Source: National Geographic
Author: Rhian Waller
As debate rages in the European Union on how to regulate, and eventually phase out and ban deep-sea trawling, I am reminded of my many deep-sea cruises. Looking for cold-water corals in the depths of the Atlantic, Pacific, and Antarctic, often thousands of meters below the oceans surface, there is almost always a reminder that human influences run deep.
Trash is common – paint cans, bottles, bolts, and shackles – i’ve even seen house numbers laying barren at thousands of meters depth. I always wonder where they came from, what period in time and how they came to be many thousands of meters below the surface and many hundreds of miles from the nearest land.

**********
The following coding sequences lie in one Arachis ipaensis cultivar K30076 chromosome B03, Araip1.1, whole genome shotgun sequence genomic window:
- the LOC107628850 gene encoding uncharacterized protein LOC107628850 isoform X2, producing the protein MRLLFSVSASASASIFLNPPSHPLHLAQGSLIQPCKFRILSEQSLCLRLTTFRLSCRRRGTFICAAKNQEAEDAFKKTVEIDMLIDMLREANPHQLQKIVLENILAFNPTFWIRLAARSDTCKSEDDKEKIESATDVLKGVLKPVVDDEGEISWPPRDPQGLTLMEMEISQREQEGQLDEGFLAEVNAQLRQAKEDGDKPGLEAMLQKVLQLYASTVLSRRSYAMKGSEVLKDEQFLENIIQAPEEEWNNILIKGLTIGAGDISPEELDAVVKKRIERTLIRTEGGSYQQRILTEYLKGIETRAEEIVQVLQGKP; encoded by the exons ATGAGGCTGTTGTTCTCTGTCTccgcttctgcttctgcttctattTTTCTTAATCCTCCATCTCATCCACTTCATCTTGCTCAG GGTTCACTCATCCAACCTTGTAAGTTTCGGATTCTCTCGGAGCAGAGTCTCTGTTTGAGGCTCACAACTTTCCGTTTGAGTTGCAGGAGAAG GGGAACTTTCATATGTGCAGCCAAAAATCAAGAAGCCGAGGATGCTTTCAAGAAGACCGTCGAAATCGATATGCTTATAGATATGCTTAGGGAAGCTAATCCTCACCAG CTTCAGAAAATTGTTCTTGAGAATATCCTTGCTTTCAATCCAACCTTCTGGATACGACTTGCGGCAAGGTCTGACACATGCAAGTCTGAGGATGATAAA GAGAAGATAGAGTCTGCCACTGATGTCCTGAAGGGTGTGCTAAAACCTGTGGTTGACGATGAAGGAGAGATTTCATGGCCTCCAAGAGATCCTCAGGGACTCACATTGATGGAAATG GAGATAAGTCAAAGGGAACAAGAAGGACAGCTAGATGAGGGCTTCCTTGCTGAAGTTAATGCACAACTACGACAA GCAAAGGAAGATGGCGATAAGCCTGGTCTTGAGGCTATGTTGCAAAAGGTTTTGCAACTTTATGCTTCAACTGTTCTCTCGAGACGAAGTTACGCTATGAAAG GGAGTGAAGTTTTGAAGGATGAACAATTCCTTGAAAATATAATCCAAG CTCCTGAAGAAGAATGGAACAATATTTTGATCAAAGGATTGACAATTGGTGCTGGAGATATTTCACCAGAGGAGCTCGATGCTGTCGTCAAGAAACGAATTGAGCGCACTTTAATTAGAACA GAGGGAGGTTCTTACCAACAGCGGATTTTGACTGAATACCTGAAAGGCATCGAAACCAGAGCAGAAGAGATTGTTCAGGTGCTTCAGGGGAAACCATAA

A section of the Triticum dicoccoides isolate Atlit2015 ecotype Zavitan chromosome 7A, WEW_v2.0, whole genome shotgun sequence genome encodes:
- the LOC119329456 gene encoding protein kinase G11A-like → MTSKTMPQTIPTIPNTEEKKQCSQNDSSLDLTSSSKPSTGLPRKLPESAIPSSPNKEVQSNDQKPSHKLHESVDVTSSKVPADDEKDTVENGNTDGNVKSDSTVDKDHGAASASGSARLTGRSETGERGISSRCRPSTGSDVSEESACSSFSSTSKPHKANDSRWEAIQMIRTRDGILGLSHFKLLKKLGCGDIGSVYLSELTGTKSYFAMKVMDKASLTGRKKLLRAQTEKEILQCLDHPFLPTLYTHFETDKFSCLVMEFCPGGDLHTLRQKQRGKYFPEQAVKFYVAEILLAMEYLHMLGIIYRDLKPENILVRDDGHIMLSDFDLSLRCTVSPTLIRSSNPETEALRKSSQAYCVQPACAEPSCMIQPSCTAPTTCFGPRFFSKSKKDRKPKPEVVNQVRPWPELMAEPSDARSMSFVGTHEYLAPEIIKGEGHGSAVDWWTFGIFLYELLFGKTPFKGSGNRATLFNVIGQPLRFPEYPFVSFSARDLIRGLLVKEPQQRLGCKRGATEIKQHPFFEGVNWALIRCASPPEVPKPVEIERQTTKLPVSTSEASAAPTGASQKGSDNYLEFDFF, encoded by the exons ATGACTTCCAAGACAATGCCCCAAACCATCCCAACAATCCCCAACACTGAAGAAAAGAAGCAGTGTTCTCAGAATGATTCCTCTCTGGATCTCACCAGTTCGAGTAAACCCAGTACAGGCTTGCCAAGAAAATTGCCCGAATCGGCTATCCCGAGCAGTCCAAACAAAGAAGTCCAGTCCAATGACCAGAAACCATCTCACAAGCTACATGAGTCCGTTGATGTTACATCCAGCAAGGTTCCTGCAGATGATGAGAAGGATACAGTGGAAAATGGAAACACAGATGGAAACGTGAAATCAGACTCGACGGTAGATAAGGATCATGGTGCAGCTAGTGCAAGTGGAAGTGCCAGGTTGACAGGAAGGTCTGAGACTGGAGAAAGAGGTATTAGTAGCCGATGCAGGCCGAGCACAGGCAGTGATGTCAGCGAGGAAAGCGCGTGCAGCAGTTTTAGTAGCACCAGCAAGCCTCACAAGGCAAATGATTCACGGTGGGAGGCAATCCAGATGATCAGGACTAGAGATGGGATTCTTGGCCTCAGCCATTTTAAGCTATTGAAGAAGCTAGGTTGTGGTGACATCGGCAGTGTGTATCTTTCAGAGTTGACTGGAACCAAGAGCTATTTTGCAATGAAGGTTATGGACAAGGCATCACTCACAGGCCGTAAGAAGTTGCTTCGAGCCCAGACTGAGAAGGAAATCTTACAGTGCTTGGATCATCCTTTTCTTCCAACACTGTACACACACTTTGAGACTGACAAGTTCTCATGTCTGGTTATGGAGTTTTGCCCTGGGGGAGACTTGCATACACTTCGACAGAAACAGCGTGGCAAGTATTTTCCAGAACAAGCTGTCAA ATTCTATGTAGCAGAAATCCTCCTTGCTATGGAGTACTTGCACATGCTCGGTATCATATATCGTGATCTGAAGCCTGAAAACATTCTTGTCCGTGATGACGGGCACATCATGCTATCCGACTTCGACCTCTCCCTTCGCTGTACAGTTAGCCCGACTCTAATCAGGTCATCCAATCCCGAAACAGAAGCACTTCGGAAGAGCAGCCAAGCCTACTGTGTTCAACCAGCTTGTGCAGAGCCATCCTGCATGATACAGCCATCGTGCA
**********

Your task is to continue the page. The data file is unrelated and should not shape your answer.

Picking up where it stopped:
Much more pervasive however is deep-sea trawling. As traditional, shallow water pelagic fisheries have been running low, many have been moving into deeper waters, utilizing new species of fish, and new populations. Unlike traditional pelagic (or open water) trawls however, these deep-sea trawlers often use bottom nets to gain fish living close to the seafloor. Fish using ecosystems such as deep-water corals and sponges for feeding and protection of themselves and their young.